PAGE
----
Tossed away: The boy in the box
By Matt Bean
(Court TV) -- In February 1957, a man walking through an abandoned lot in Philadelphia stumbled upon the naked body of a boy wedged inside a corrugated J.C. Penney's carton marked "Fragile, Handle with Care." The bruised and battered child, covered with a cheap flannel blanket, soon became known as "The Boy in the Box." As stark as it may seem, the moniker summed up what little investigators had to work with.
The coroner determined that the child, about 4 years old, had been beaten to death and died from massive head wounds, but could not answer the question that swept the city. Why was he killed? And who had dumped him in the lot? Hoping to identify the boy as a missing child, officials kept his body in the morgue as visitors from more than 10 states filed through, scanning his small, bruised body for familiar markings.
A group of Camden, New Jersey, residents were convinced he was the child of Camden local Charles Speece (he wasn't). A Marine with 17 siblings falsely claimed the child was one of his brothers. Others thought he was Stephen Damman, a child with a similar L-shaped scar under his chin who was snatched in 1955 in Long Island, New York. But it was another dead end.
Philadelphia police had little to go on except for the limited physical evidence. The carton the boy was found in once held a baby's bassinet and was one of only 12 units shipped to a store in Upper Darby, Pennsylvania.
A blue corduroy "Ivy League" cap found in the debris-strewn field near the boy was traced to a store in South Philadelphia. Scars on the boy's body suggested he had been hospitalized before his death, so investigators canvassed local hospitals to see if any had treated the boy in recent months. They even singled out his freshly cut hair, theorizing that he may have met his end at a barber shop.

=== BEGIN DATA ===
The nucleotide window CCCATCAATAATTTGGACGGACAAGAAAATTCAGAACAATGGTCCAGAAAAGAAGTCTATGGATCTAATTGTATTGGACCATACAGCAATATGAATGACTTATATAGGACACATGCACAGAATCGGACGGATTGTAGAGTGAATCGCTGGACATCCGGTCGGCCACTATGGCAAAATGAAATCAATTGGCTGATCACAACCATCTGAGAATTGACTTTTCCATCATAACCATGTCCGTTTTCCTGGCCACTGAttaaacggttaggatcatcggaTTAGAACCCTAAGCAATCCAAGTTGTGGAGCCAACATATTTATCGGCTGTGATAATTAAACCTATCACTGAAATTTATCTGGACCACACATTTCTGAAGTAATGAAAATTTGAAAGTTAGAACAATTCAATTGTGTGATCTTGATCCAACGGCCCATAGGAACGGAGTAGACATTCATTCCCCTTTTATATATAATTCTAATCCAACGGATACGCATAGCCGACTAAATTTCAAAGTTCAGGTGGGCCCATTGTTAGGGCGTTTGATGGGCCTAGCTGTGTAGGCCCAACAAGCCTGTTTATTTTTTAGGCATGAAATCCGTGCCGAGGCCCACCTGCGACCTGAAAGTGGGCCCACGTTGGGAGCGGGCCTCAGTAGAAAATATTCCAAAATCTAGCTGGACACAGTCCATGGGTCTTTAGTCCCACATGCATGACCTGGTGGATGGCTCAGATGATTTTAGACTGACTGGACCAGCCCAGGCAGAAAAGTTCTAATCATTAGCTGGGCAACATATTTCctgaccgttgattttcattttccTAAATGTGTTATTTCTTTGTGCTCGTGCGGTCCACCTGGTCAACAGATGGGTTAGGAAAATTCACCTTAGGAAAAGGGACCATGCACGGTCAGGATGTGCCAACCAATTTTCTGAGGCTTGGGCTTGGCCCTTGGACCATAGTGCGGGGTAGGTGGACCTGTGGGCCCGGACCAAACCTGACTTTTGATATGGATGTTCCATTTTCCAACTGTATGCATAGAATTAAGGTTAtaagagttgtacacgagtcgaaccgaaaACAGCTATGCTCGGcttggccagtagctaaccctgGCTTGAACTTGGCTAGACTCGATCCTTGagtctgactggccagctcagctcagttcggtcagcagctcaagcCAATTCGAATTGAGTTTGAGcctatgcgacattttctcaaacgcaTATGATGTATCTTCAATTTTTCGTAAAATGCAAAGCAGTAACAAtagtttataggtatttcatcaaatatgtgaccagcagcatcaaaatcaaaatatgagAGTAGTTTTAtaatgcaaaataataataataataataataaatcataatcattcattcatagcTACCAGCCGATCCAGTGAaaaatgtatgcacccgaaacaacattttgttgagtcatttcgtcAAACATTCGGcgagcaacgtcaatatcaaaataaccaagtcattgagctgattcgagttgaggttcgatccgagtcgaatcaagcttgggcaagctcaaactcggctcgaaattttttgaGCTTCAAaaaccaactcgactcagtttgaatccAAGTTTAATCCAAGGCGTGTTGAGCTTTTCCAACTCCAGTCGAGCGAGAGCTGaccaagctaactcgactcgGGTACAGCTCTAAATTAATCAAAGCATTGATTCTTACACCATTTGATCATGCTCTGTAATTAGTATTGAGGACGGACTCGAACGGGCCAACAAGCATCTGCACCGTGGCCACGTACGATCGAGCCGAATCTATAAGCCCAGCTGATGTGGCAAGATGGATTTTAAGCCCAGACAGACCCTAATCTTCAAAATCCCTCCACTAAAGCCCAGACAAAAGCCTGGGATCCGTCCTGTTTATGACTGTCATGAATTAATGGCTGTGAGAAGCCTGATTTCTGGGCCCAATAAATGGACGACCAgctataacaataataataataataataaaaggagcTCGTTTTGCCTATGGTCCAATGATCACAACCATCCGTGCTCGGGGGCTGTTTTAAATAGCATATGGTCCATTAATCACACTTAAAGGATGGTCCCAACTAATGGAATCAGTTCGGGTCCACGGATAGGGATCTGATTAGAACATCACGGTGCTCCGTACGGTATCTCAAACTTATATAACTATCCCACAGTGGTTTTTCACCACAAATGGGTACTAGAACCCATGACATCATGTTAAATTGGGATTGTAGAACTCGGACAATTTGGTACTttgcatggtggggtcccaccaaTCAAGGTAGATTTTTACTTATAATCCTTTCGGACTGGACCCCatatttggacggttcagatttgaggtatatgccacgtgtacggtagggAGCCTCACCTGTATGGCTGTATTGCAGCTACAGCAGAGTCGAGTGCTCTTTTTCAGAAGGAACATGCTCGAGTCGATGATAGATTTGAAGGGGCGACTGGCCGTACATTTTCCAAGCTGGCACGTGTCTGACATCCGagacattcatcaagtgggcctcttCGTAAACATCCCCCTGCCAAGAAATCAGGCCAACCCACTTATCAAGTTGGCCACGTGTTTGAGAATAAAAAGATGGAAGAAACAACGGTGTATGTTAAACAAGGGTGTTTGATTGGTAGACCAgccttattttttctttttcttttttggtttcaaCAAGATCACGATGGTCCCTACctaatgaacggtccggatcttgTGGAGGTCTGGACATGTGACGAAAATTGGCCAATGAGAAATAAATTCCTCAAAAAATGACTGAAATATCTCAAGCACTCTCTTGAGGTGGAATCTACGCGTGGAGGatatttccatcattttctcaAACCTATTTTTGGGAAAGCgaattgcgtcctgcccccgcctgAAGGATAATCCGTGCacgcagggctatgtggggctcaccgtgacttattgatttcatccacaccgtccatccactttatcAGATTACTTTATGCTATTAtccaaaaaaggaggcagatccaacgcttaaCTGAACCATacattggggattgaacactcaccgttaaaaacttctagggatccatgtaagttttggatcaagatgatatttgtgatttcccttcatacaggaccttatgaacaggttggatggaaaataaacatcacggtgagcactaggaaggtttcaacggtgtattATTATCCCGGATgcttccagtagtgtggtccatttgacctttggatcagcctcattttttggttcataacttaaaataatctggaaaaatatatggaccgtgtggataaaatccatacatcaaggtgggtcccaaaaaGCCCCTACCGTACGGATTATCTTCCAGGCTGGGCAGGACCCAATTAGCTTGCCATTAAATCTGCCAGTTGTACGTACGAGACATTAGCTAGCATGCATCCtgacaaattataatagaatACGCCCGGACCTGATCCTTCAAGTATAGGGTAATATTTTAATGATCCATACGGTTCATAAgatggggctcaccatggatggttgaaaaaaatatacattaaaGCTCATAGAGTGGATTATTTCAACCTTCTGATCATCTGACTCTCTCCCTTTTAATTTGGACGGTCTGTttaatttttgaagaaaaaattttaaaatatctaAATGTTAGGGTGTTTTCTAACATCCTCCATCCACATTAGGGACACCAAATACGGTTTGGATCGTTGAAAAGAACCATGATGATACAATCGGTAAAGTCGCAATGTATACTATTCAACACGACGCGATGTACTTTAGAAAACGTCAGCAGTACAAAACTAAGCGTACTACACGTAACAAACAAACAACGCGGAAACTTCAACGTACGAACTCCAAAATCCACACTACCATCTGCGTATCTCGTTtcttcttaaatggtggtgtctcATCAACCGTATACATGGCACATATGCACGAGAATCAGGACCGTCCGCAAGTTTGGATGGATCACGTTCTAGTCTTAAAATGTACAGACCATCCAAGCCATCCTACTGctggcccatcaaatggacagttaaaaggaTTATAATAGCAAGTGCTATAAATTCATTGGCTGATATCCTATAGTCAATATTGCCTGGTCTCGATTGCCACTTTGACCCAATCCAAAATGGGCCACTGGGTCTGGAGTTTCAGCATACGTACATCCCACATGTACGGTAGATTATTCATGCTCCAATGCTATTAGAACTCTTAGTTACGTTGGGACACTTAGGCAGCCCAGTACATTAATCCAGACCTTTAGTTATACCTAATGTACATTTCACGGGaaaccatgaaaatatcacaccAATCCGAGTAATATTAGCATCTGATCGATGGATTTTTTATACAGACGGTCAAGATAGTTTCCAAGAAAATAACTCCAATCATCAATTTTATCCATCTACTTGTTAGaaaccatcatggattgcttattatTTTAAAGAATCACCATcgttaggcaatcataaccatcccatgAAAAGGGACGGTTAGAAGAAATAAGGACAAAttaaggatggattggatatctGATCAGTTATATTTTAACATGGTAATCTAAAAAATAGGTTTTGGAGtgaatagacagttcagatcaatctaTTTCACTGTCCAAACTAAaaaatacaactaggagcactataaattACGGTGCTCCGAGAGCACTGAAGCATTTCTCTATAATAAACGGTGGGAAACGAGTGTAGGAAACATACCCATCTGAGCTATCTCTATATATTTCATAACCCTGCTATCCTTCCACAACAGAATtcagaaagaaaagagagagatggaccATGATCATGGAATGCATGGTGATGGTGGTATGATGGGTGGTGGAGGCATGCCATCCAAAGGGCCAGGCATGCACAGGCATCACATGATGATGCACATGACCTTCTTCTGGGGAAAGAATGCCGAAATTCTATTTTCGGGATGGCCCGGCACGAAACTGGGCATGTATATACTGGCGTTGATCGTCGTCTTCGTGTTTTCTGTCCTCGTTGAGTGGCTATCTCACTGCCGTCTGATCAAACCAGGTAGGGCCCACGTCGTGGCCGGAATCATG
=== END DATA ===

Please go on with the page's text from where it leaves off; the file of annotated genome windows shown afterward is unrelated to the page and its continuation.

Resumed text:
Five months after he was found, the Boy in the Box was buried in a potter's field. His tombstone read "Heavenly Father, Bless This Unknown Boy." The official investigation eventually languished, but the boy's unseemly end had burned an indelible image into the minds of a few investigators and citizens who would spend the rest of their lives wondering: How does a child turn up dead and no one come to claim him?
The Boy in the Box became the original poster child for what are now known as "Child Does." According to the National Center for Missing and Exploited Children, there are 1,000 to 1,200 of these unidentified children at any given time. Some remain anonymous forever, buried in unmarked graves. Others may be identified, often thanks to the work of a diligent few who keep their cases alive.
When a Doe becomes a life's work
Philadelphia medical examiner Remington Bristow kept up the search for the identity of the Boy in the Box for more than 36 years, long after the story had disappeared from the headlines. Without Bristow's work on the case, it would have faded forever, says the lead detective now working on the case, Tom Augustine.
"Bristow was number one," said Augustine, a detective in the Philadelphia Police's homicide division. "Absolutely. Without him, we'd never be here today."
Though Bristow had encountered more than 100 unidentifieds in his career, the Boy in the Box haunted him. He spent thousands of dollars of his own money and countless hours of his free time working to identify the child.
He plastered his workspace with photos and newspaper clippings of the boy. He traveled as far as Arizona and Texas. He visited a psychic who attempted to gather clues by holding staples from the bassinet box in her hand. He even carried a death mask of the child in his briefcase.